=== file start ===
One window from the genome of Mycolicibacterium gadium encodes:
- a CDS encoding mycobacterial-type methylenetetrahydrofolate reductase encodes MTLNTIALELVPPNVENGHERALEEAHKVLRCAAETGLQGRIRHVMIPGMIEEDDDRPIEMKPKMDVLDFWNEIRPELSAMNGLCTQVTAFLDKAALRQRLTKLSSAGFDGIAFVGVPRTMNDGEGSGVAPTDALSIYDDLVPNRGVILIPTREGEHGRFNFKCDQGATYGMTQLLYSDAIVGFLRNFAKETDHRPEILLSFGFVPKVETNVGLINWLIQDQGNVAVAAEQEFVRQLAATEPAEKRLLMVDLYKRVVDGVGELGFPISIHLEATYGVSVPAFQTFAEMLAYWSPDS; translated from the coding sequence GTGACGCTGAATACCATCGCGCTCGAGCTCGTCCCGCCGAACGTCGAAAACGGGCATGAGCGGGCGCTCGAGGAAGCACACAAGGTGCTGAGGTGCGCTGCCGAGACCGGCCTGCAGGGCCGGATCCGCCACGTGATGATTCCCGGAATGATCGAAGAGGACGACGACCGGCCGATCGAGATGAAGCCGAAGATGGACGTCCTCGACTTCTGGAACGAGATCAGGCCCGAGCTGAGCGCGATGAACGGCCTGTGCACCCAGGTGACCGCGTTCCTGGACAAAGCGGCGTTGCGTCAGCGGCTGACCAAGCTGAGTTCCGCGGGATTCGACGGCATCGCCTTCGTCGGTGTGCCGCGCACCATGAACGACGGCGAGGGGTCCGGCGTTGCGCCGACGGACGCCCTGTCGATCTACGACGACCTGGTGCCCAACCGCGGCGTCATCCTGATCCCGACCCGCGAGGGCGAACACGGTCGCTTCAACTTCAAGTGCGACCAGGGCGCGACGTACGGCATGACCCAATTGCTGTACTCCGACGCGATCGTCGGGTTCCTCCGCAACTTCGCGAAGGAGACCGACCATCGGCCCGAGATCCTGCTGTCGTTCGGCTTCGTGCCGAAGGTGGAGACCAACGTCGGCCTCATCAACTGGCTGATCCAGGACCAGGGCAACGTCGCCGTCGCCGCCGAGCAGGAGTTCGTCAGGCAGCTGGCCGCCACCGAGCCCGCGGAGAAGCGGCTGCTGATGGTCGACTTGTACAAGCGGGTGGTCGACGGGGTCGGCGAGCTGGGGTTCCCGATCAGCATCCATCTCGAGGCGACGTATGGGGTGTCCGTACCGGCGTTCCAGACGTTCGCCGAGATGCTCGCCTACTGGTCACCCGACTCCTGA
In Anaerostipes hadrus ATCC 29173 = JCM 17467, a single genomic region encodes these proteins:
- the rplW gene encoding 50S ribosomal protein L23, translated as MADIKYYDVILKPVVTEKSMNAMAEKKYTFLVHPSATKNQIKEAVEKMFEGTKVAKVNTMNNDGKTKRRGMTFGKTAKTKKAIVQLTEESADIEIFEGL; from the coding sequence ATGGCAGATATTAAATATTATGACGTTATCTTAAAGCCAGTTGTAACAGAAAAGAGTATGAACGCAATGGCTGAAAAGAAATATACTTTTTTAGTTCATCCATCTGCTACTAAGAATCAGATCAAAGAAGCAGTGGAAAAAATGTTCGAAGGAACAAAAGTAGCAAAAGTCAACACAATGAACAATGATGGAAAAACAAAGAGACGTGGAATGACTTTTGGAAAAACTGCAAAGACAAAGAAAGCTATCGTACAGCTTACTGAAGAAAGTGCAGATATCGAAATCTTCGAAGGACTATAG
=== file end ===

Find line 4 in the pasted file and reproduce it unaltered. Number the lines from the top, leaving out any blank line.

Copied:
- the rplW gene encoding 50S ribosomal protein L23, translated as MADIKYYDVILKPVVTEKSMNAMAEKKYTFLVHPSATKNQIKEAVEKMFEGTKVAKVNTMNNDGKTKRRGMTFGKTAKTKKAIVQLTEESADIEIFEGL; from the coding sequence ATGGCAGATATTAAATATTATGACGTTATCTTAAAGCCAGTTGTAACAGAAAAGAGTATGAACGCAATGGCTGAAAAGAAATATACTTTTTTAGTTCATCCATCTGCTACTAAGAATCAGATCAAAGAAGCAGTGGAAAAAATGTTCGAAGGAACAAAAGTAGCAAAAGTCAACACAATGAACAATGATGGAAAAACAAAGAGACGTGGAATGACTTTTGGAAAAACTGCAAAGACAAAGAAAGCTATCGTACAGCTTACTGAAGAAAGTGCAGATATCGAAATCTTCGAAGGACTATAG